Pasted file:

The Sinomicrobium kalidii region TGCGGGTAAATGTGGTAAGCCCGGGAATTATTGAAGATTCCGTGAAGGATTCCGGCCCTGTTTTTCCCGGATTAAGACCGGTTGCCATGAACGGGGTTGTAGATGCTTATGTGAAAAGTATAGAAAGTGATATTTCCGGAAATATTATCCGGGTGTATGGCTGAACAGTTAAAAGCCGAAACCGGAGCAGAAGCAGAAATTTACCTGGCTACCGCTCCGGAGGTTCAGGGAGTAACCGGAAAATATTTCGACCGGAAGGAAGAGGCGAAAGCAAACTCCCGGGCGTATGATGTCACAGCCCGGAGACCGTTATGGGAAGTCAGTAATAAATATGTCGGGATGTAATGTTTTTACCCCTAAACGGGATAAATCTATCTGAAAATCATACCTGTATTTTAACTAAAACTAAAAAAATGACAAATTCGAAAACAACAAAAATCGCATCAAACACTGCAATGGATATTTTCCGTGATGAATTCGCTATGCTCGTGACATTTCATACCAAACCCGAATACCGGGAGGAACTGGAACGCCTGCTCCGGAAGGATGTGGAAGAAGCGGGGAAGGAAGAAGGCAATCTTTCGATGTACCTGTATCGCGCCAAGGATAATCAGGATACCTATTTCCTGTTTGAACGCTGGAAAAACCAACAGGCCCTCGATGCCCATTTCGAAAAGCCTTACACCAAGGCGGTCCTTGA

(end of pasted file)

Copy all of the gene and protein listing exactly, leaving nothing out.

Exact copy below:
The Sinomicrobium kalidii region TGCGGGTAAATGTGGTAAGCCCGGGAATTATTGAAGATTCCGTGAAGGATTCCGGCCCTGTTTTTCCCGGATTAAGACCGGTTGCCATGAACGGGGTTGTAGATGCTTATGTGAAAAGTATAGAAAGTGATATTTCCGGAAATATTATCCGGGTGTATGGCTGAACAGTTAAAAGCCGAAACCGGAGCAGAAGCAGAAATTTACCTGGCTACCGCTCCGGAGGTTCAGGGAGTAACCGGAAAATATTTCGACCGGAAGGAAGAGGCGAAAGCAAACTCCCGGGCGTATGATGTCACAGCCCGGAGACCGTTATGGGAAGTCAGTAATAAATATGTCGGGATGTAATGTTTTTACCCCTAAACGGGATAAATCTATCTGAAAATCATACCTGTATTTTAACTAAAACTAAAAAAATGACAAATTCGAAAACAACAAAAATCGCATCAAACACTGCAATGGATATTTTCCGTGATGAATTCGCTATGCTCGTGACATTTCATACCAAACCCGAATACCGGGAGGAACTGGAACGCCTGCTCCGGAAGGATGTGGAAGAAGCGGGGAAGGAAGAAGGCAATCTTTCGATGTACCTGTATCGCGCCAAGGATAATCAGGATACCTATTTCCTGTTTGAACGCTGGAAAAACCAACAGGCCCTCGATGCCCATTTCGAAAAGCCTTACACCAAGGCGGTCCTTGA